Finasteride was originally developed as a treatment for prostate cancer. However, when patients noticed that the drug also fostered hair growth on areas previously impacted by male pattern baldness, doctors perked up and began prescribing finasteride for hair growth.
Laterally, many Propecia and Proscar patients taking finasteride for hair growth have experienced Propecia sexual dysfunction. Many have reported that sexual function remains in a diminished state after the medication has been stopped.
That's the allegation by a Canadian, who filed a class-action lawsuit in Canada against the makers of Proscar, claiming that his use of Proscar finasteride has robbed him of his normal sexual function.
Lawsuits alleging problems with Proscar and Propecia have also been launched in the US, suggesting similar allegations.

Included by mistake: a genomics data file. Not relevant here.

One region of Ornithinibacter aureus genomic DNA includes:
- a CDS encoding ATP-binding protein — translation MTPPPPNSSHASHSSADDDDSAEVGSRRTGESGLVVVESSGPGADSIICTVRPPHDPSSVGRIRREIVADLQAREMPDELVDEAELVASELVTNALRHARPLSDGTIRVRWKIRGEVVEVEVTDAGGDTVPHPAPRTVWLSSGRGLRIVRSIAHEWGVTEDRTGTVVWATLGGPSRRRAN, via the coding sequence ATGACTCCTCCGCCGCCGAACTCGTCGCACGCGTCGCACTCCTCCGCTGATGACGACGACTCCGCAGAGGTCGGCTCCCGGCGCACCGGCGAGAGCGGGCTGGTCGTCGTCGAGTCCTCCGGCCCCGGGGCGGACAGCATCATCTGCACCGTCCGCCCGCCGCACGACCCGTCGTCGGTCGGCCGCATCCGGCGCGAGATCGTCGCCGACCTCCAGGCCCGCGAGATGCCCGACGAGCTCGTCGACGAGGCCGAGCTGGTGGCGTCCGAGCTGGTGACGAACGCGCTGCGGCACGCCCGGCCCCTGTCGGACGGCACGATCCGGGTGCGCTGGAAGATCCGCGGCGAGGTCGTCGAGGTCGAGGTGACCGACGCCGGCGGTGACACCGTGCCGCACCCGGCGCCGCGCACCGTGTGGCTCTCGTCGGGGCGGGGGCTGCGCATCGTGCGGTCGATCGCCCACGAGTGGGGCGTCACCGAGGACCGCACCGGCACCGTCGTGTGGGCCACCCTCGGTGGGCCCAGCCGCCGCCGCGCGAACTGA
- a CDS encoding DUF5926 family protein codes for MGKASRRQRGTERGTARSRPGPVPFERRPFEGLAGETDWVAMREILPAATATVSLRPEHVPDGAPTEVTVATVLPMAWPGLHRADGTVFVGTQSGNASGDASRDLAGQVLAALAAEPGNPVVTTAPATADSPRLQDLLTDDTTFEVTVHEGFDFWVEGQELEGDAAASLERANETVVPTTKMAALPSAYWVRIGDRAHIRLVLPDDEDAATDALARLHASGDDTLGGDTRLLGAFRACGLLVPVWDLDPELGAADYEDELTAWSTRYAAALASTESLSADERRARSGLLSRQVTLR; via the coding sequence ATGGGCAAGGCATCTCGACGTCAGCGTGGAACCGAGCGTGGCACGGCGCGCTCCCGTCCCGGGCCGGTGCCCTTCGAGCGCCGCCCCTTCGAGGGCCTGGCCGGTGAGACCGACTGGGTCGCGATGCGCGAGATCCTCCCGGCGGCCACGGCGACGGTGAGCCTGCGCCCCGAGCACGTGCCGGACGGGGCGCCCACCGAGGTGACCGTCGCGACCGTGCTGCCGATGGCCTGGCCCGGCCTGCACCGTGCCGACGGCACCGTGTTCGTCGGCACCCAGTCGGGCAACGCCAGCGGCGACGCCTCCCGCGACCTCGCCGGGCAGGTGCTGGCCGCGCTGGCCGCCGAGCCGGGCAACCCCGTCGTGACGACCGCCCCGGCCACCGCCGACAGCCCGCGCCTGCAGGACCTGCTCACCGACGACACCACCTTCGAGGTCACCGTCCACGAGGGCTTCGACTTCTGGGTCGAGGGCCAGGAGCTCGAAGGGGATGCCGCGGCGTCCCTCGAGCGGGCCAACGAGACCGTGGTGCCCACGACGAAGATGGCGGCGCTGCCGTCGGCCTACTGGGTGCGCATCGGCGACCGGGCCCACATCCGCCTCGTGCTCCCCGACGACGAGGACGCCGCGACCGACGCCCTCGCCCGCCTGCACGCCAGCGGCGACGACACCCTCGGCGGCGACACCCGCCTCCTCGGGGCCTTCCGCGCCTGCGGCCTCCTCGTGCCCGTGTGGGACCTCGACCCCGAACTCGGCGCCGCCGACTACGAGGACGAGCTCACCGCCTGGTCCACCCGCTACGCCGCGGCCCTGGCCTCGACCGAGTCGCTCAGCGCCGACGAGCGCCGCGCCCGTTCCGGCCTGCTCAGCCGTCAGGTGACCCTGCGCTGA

An interesting twist to the Propecia long-term side effects saga is related in a column appearing recently in the Globe and Mail, Canada's national newspaper. Columnist Paul Taylor wrote on February 17 that the early onset of male pattern baldness could be an early indicator of prostate cancer risk.
Taylor detailed a study led by Philippe Giraud of the Paris Descartes University and published recently in the Annals of Oncology. In the study, 388 prostate cancer patients and 281 healthy men were questioned about their history of hair loss.
The study found that early hair loss was associated with double the normal risk of developing prostate cancer.
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The Catch 22 comes in if and when patients experience Propecia sexual dysfunction—a side effect far more devastating to younger men. Propecia and Proscar patients who have filed or are participating in a Propecia class-action lawsuit also cite the emergence of anxiety in association with finasteride that is alleged not to disappear when the drug is stopped.